Drifting plastic and its consequences for sessile organism dispersal in the Atlantic Ocean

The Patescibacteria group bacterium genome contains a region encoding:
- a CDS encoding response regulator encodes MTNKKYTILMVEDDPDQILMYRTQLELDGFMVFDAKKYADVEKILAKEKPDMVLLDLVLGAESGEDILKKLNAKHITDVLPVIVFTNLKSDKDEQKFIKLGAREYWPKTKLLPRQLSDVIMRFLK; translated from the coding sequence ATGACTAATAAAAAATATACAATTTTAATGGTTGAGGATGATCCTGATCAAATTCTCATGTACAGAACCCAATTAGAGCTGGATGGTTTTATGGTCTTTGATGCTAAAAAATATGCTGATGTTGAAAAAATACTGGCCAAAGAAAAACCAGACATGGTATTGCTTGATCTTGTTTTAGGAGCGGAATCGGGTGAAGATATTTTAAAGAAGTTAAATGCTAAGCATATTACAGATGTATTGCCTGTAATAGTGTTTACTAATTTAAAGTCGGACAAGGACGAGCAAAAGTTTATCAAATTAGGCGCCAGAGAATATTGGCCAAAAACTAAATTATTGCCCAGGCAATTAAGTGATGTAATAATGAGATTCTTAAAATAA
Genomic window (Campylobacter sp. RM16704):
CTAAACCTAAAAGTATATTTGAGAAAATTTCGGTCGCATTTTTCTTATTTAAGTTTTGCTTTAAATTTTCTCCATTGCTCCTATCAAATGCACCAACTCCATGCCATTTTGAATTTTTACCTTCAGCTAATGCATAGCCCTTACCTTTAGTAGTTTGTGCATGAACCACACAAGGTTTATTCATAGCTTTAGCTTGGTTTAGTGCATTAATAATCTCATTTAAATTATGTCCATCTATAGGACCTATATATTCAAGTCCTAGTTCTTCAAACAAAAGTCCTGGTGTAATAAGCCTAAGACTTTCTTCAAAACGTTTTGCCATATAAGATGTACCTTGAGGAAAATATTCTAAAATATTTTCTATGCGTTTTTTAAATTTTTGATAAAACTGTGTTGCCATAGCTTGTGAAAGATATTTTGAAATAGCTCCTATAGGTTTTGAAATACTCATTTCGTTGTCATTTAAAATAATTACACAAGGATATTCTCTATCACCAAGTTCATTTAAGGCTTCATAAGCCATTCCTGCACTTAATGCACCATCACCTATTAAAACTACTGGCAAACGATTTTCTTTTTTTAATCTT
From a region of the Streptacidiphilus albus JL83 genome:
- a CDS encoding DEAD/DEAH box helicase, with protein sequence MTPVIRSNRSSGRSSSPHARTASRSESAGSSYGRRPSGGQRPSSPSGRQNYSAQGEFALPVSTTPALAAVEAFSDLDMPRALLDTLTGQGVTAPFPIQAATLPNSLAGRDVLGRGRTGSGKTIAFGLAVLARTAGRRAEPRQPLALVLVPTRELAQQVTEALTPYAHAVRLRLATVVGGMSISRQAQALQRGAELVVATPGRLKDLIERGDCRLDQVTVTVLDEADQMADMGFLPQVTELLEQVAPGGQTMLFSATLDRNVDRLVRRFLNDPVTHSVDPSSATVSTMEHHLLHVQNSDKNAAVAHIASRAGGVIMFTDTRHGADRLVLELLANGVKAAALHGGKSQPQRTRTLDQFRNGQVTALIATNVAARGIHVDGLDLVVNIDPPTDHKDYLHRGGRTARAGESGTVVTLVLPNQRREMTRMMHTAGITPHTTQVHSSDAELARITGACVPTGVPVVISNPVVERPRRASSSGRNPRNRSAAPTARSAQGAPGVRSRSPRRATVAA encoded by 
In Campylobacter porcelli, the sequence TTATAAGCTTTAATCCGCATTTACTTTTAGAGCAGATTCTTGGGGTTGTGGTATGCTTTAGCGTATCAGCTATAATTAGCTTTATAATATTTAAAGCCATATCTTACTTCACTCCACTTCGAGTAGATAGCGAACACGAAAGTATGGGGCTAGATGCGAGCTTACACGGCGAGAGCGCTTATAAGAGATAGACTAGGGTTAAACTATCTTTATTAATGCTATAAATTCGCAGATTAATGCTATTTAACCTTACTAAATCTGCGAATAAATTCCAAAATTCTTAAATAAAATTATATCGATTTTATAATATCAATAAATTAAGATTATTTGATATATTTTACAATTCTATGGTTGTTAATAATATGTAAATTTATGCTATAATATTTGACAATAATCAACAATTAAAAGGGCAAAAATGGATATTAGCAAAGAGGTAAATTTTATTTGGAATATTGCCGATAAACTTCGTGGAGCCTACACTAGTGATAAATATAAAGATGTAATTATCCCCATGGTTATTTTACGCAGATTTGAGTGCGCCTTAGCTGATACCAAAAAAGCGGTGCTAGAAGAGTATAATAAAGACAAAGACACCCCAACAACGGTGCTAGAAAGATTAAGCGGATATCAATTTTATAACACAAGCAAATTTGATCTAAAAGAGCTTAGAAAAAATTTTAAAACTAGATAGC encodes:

Organisms have travelled the Atlantic Ocean as neuston and have rafted on natural marine debris for millions of years. Shipping increased opportunities for marine organism travel mere thousands of years ago but in just decades floating plastic debris is transforming marine rafting. Here we present a combined open-ocean and remote coasts marine debris survey of the Atlantic (from 68°S–78°N). Daily shipboard observations were made from the Southern Ocean to the high Arctic and the shores of 16 remote islands were surveyed. We report (1) anthropogenic debris from the most northerly and southerly latitudes to date, (2) the first record of marine biota colonising debris at latitudes >68°, and (3) the finding of exotic species (the barnacle Elminius modestus) on northern plastic debris. Plastic pieces dominated both open-ocean and stranding marine debris. The highest densities of oceanic debris were found around northwest Europe, whereas the highest stranding levels were equatorial. Our findings of high east-Arctic debris colonisation by fauna contrast with low values from west Arctic (though only two samples) and south Atlantic shores. Colonisation rates of debris differed between hemispheres, previously considered to be similar. Our two South Atlantic mega-debris shipboard surveys (10 years apart) found no changes in open-ocean debris densities but resurvey of a UK and an Arctic island both found increases. We put our findings in the context of the Atlantic literature to interpret spatial and temporal trends in marine debris accumulation and its organismal consequences.